Fairbanks’ Arctic Amateur Radio Club takes part in National ARRL Field Day
FAIRBANKS, Alaska (KTVF) - Have you ever heard of ham radio? Well, the people who operate it - hams for short - have long-served communities when storms or other disasters damage typical modes of communication like cell towers.
Saturday morning in Fairbanks, the Arctic Amateur Radio Club members hosted their portion of the annual National Association for Amateur Radio field day event featuring hams. More than 40,000 radio amateurs nationwide got outdoors in remote locations to test their temporary radios’ reliability under any condition for the public. Finding the proper frequency and battling solar flares are some of the biggest challenges, but once there is a connection the reach can be pretty far.
Club president, John Antonuk, has had some far reach personal to multiple continents. He explained “Within the last five years I have communicated with the tip of South America at Tierra del Fuego, a Coastal research station out in Antarctica, South Africa, Iceland, Greenland, all over Europe, the Middle East, Australia, New Zealand, the Cooke islands in the South Pacific, Reunion Island near Madagascar off the coast of Africa, all from my station at my home in Two Rivers.”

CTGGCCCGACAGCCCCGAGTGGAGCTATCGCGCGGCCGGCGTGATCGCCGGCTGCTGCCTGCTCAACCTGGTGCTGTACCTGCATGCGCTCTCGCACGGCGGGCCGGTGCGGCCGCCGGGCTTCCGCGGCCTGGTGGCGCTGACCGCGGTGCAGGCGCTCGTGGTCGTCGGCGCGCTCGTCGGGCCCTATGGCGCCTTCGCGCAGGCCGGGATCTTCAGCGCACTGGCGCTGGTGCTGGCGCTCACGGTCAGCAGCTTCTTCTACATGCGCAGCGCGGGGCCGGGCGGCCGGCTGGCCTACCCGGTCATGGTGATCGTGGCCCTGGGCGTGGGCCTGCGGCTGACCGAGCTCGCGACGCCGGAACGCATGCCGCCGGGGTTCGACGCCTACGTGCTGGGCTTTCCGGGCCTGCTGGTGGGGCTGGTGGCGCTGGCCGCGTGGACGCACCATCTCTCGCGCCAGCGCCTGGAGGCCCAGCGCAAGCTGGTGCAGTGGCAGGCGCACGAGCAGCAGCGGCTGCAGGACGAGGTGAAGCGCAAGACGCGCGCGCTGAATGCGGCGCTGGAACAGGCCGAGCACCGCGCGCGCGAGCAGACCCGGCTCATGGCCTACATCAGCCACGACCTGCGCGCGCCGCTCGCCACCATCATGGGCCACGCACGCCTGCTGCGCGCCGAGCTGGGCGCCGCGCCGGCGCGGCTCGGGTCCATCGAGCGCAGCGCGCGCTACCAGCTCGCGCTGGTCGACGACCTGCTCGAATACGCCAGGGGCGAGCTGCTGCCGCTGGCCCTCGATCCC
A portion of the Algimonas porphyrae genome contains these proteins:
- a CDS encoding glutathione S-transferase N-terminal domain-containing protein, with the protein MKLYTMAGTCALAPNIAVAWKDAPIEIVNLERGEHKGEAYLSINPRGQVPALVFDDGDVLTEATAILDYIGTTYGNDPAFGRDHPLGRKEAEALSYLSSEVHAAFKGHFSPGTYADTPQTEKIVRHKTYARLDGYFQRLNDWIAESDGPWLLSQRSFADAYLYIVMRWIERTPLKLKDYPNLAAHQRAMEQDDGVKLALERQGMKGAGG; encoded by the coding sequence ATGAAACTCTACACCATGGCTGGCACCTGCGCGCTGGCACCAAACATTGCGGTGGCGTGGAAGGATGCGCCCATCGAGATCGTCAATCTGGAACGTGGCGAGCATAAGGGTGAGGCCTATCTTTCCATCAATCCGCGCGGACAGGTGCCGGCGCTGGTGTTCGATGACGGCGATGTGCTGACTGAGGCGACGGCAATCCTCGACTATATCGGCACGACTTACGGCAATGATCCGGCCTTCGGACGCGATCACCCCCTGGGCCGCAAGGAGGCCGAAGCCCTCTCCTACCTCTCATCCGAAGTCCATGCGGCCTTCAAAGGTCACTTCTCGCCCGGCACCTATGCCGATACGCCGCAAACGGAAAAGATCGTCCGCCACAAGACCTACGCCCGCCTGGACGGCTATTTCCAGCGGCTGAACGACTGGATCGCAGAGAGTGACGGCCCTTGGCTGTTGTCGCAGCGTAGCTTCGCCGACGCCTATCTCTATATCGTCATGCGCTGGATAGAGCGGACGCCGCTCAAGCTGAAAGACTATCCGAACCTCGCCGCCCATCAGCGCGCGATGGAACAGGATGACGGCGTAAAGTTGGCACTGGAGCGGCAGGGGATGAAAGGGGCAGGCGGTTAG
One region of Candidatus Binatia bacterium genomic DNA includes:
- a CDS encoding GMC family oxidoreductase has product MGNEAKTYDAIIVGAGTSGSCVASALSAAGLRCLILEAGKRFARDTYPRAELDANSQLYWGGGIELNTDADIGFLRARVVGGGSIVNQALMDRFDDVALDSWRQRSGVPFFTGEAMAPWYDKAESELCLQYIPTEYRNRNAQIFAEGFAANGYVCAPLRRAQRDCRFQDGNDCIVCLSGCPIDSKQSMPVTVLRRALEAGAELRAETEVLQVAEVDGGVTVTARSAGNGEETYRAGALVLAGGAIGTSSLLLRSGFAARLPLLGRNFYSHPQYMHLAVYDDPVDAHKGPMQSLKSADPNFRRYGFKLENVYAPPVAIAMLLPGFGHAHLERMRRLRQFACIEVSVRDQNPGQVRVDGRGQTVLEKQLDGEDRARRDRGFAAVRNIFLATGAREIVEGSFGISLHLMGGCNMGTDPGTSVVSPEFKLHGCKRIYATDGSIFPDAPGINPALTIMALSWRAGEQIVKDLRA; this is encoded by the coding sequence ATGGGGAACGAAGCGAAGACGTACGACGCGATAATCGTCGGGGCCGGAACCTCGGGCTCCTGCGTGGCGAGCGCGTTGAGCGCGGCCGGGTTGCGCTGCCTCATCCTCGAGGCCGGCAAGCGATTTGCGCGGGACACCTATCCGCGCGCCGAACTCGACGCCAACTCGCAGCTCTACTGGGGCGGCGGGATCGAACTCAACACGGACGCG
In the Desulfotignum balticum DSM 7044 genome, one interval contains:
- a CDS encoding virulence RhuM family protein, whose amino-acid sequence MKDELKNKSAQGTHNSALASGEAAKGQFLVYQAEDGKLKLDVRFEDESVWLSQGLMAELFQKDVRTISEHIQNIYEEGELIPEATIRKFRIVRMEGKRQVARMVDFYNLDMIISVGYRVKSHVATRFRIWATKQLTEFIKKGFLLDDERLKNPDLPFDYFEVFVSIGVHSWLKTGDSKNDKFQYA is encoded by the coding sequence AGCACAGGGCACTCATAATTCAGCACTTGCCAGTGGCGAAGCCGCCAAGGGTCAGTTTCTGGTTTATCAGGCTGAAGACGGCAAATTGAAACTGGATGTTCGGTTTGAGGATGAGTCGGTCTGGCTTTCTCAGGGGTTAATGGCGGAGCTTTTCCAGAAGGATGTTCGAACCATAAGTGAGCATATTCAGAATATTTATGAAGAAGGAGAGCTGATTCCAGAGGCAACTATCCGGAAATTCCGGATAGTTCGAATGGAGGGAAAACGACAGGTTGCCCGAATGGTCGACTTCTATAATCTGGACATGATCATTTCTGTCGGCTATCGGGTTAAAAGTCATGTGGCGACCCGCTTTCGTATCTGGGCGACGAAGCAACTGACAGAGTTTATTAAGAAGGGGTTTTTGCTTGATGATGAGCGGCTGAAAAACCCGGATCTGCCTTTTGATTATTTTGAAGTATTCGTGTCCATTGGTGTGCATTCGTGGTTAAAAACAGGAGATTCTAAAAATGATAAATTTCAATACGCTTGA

The Amateur Radio Service League released a Field Day information sheet that says hams are “just normal folks like you and me who enjoy learning and being able to transmit voice, data and pictures through the air to unusual places, both near and far, without depending on commercial systems.”
They also emphasize that any new hams make sure to research FCC guidelines before building and using a homemade radio.
Check out this article on ‘Unauthorized Radio Operation’ here: https://www.fcc.gov/consumers/guides/unauthorized-radio-operation
More information about Field Day and ham radios visit arrl.org/what-is-ham-radio.
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